Guatemalan immigrant Lucia Quiej asks a heartbreaking question.
Univision is not known for being the most inclusive network. Just like other mainstream channels, the network favors people with lighter skintones. The debate was a chance to see some people who rarely have a platform. Like Guatemalan immigrant Lucia Quiej, who shared her deeply personal and heartbreaking story.
Her husband – a hardworking man – was deported for driving without a license. She and her children haven’t seen in him in three years, so she asked the candidates what they would do to reunite families.
Sanders said, “Well, I absolutely support that. At the heart of my immigration policy and I should say that the New York Times editorial board called my immigration policy the most progressive and the strongest of any candidate running. But to answer your question, the essence of what we are trying to do is unite families, not to divide families.”
Clinton replied, “You are doing your very best to support your children. But it is time to bring families together. And I don’t think there’s any doubt that we must do more to let stories like yours be heard more widely so that more Americans know what the human cost of these policies are. And I will do everything I can to prevent other families from facing what you are facing. And I will do everything I can to pass laws that would bring families back together.”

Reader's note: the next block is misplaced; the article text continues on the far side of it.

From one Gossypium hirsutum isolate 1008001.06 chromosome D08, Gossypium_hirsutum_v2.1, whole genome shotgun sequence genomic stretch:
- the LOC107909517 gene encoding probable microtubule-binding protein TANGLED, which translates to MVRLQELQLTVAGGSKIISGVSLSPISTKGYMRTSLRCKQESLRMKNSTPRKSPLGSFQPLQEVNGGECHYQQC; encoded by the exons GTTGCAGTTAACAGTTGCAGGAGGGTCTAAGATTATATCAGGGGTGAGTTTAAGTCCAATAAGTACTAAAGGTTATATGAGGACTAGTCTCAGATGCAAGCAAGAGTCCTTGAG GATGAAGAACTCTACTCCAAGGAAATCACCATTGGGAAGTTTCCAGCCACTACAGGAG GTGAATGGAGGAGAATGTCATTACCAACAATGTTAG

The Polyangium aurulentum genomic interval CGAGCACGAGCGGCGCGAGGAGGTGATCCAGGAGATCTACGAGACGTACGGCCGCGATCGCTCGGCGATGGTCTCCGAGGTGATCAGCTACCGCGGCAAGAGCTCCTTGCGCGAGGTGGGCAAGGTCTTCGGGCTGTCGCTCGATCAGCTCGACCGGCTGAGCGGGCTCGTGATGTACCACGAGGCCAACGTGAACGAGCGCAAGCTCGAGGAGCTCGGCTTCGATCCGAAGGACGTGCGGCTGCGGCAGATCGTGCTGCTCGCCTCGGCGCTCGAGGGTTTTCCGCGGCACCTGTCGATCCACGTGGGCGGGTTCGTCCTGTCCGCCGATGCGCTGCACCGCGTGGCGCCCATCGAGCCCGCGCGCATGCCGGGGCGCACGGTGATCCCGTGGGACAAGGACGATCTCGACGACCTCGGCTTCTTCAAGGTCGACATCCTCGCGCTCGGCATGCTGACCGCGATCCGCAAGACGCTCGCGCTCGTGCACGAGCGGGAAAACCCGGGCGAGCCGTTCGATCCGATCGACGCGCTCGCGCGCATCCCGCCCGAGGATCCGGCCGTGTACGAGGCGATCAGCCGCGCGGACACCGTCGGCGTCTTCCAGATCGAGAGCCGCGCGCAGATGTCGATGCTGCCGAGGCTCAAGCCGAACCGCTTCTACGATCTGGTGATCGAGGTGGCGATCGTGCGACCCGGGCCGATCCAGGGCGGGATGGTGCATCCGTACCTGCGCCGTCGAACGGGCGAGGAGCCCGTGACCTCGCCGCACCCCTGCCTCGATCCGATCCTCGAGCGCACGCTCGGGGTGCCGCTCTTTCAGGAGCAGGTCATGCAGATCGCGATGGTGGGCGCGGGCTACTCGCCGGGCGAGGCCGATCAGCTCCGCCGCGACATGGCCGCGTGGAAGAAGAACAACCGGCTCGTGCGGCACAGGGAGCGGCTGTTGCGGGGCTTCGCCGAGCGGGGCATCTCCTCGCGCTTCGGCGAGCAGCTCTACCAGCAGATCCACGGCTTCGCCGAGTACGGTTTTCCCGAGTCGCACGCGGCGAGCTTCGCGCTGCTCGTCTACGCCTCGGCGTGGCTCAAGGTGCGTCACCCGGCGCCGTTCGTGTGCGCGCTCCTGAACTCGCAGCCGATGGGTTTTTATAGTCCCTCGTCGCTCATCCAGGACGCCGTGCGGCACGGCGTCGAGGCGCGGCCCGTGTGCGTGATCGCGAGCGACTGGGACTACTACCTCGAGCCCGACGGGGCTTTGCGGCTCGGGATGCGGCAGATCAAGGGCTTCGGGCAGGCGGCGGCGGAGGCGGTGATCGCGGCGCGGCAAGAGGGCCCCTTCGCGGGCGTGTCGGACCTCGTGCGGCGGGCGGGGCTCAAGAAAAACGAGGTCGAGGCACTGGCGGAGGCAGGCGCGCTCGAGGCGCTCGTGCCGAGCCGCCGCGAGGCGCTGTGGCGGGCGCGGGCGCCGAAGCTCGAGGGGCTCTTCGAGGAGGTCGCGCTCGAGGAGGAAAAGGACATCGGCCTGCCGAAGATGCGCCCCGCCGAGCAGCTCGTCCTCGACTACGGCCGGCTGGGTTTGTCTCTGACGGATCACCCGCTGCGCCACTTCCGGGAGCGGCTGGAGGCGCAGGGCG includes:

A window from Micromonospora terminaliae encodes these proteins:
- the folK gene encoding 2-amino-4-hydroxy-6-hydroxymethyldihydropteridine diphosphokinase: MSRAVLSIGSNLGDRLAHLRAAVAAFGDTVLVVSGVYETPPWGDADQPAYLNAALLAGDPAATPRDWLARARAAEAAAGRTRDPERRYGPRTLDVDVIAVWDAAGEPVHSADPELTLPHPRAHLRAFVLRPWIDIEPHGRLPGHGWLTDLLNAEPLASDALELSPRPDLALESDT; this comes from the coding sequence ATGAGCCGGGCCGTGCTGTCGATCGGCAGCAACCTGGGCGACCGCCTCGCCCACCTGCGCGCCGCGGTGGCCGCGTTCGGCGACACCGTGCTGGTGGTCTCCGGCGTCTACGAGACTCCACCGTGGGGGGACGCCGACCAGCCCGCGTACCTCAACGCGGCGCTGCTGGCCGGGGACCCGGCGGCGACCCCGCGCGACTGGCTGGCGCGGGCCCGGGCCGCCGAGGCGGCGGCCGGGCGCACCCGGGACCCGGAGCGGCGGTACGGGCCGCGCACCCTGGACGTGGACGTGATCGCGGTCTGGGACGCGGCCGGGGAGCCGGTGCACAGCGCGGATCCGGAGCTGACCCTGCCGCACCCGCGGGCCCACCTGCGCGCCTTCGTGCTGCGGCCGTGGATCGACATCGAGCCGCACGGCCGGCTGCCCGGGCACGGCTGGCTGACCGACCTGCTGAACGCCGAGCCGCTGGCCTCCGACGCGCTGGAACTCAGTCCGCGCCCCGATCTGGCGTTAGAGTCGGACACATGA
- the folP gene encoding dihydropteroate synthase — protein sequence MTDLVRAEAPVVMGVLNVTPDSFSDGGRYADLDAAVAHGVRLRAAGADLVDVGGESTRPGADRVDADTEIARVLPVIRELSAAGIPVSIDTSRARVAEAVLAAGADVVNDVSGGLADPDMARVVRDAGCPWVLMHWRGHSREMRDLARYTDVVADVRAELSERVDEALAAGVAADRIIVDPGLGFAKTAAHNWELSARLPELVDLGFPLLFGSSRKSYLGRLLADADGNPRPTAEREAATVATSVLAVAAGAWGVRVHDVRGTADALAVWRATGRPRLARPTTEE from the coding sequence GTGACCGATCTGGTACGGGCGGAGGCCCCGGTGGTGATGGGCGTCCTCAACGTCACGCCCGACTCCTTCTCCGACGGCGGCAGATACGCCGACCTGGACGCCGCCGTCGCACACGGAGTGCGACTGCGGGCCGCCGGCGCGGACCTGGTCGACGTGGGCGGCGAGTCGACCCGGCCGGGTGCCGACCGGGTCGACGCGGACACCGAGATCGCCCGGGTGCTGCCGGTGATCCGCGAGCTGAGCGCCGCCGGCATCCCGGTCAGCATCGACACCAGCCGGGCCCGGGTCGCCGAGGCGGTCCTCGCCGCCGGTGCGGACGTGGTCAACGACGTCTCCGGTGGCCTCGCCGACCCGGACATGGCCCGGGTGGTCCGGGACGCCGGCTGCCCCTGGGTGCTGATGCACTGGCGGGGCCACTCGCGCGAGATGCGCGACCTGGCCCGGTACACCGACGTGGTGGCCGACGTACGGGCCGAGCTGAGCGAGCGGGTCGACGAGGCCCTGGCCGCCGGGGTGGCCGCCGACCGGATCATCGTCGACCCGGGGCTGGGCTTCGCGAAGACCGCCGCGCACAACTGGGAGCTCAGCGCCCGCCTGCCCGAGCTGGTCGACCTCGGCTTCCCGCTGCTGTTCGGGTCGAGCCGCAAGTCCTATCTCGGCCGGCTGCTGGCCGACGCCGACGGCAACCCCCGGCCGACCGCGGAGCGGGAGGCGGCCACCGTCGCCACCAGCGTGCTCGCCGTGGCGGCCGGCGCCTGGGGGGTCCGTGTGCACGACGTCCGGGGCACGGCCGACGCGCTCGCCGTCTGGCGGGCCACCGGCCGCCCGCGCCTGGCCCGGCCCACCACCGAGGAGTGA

As Hillary and Bernie answered her question, a reporter live translated their responses in her ear.
Will you be the next deporter-in-chief?
Jorge Ramos said Obama – current holder of the deporter-in-chief title – has deported more than 2.5 million immigrants. Ramos wanted Clinton and Sanders to pledge they would not deport children or undocumented immigrants who don’t have a criminal record.
Ramos pushed Clinton, who wouldn’t give him a clear answer before about asylum.
She said, “I will not deport children. I would not deport children. I do not want to deport family members either, Jorge. I want to, as I said, prioritize who would be deported: violent criminals, people planning terrorist attacks, anybody who threatens us. That’s a relatively small universe.”
Clinton still wouldn’t say that she would grant Central American refugees asylum, something Sanders pounced on.
“Let me just say this,” he said. “I don’t think that the secretary fully answered your question, and I think the proof may be in the pudding. Honduras and that region of the world may be the most violent region in our hemisphere. Gang lords, vicious people torturing people, doing horrible things to families. Children fled that part of the world to try, try, try, try, maybe, to meet up with their family members in this country, taking a route that was horrific, trying to start a new life.”
Lalo Alcaraz had his own sets of questions.
A lot of the best stuff happens on Twitter during debates, aka the alternate debate. Lalo Alcaraz won during Wednesday’s debate.
Anderson Cooper apologized for all the Miaminess.
During the post-debate analysis, Anderson Cooper apologized for the cheering crowd. “I just want to acknowledge to our viewers what’s going on,” he said. “There’s a lot of people who have been in the audience, who have gone up to the stage and they’re yelling for Bernie, some are yelling for Hillary Clinton. That’s the noise you’re hearing so we apologize for any conflict if you’re hearing it, hard to hear.”